This story is part of our 25th Anniversary extravaganza, a celebration of the magazine’s first quarter century.
Restaurants are living things and, sadly, like all living things, they eventually come to an end. Here are 14 we covered at various points, all now gone, all sorely missed.
72 Market Street
Venice, California (1983–2000)
This monument to seaside culture and comfort food—oh, the meatloaf!—was owned by actor/producer/director Tony Bill and actor/musician Dudley Moore, who sometimes played piano here.
Aux Amis du Beaujolais
French and American journalists flocked to this quintessential bistro du quartier, or neighborhood joint, serving unpretentious food and honest wine to generations of locals.
West Hollywood (1936–1995)
The ultimate Hollywood hangout, Chasen’s appealed to everyone (W.C. Fields, Charlie Chaplin, John F. Kennedy, and Ronald Reagan) with such midcentury American specialties as shrimp cocktail, lobster Newburg, and strawberry shortcake.
Roses, Spain (1961–2011)
Arguably the most influential chef of the millenium, Ferran Adrià reinvented what food could be, drawing pilgrims up a treacherous road to a middle-of-nowhere location on the Catalan coast. (In 2020, El Bulli will be reborn as a creative foundation.)
New York City (1959–2016; 2018–2019)
It was the first luxury restaurant in the country to feature American cuisine, courtesy of a menu curated by James Beard. The space—designed by Mies van der Rohe and Philip Johnson, with art by Picasso and Miró—attracted political, financial, and media barons, giving rise to the “power lunch” before closing in 2016. The Four Seasons reopened nearby two years later, but the luster had faded, and it quickly closed again.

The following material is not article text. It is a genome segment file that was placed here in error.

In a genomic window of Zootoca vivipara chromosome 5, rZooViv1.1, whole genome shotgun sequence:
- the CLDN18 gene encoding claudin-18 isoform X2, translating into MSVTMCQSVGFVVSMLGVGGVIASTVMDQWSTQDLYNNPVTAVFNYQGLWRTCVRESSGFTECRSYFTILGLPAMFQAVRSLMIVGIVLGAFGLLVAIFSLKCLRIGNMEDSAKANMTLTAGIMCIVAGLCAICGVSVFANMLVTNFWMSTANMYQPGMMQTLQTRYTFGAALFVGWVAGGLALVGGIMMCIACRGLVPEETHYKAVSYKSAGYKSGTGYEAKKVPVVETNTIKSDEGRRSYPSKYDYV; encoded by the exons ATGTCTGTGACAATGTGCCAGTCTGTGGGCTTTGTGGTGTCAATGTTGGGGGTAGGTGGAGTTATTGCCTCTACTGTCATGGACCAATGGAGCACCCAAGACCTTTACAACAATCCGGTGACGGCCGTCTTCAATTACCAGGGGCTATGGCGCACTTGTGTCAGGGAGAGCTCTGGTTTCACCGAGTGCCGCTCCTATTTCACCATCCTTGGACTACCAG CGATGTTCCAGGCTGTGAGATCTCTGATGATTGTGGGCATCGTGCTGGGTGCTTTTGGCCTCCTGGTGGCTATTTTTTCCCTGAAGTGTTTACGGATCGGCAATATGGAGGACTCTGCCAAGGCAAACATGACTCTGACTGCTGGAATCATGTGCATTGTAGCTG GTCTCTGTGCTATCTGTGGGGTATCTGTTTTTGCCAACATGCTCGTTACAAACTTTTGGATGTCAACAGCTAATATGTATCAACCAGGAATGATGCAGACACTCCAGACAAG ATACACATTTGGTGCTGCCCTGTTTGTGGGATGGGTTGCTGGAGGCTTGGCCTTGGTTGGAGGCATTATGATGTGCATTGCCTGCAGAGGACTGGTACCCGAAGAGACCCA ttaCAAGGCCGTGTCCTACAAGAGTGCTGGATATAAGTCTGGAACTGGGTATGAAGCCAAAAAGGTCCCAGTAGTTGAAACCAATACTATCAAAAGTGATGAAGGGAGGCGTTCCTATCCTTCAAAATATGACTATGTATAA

French chef Claude Bosi’s groundbreaking modernist restaurant—in its time, arguably the most exciting place to eat in London—earned two Michelin stars. Bosi is now the chef at the city’s much-lauded Bibendum.
West Hollywood (1972–1992)
You might have seen anyone from Warren Beatty to Claes Oldenburg to Eve Babitz scarfing down a range of international fare (eggplant parmigiana, albóndigas in chipotle) at this quirky, clubby boite.
El Racó de Can Fabes
Sant Celoni, Spain (1981–2013)
Chef Santi Santamaria—considered the anti-Ferran Adrià for his refusal to use scientific trickery—made this the first restaurant in Catalonia, and the second in all of Spain, to receive three Michelin stars.
San Francisco (1996–2017)
This place was inspired by, and named for, the key figure in Peggy Knickerbocker’s beloved feature, “The ‘Old Stoves’ of North Beach,” which ran in Saveur’s second issue.
New York City (1990–2011)
Peter Hoffman’s eclectic American bistro in SoHo did the farm-to-table thing long before the rest of the world caught on.
Beverly Hills (1955–2007)
This kitschy pseudo-South Seas fantasy also happened to serve some of the best food in Los Angeles during the 1960s and ’70s.
New Orleans (1924–2005)
There was almost always a long line of folks outside Uglesich’s, clamoring for classic New Orleans fare like po’boys, Gulf oysters and crawfish étouffée.
Santa Monica (1972–2018)
Valentino brought real Italian cooking to Los Angeles and was, for 40-plus years, perhaps the finest Italian restaurant in the nation, with one of the biggest wine lists.
Windows on the World
New York City (1973–2001)
Sadly, the whole world witnessed Windows on the World’s demise. On September 11, 2001, this dazzlingly ambitious, iconic restaurant on the 106th and 107th floors of Tower One of the World Trade Center lost 73 members of its incredibly diverse staff. In 2006, some surviving employees started a new restaurant on New York’s Lower East Side. Named Colors, it operated until 2017, then reopened this past October.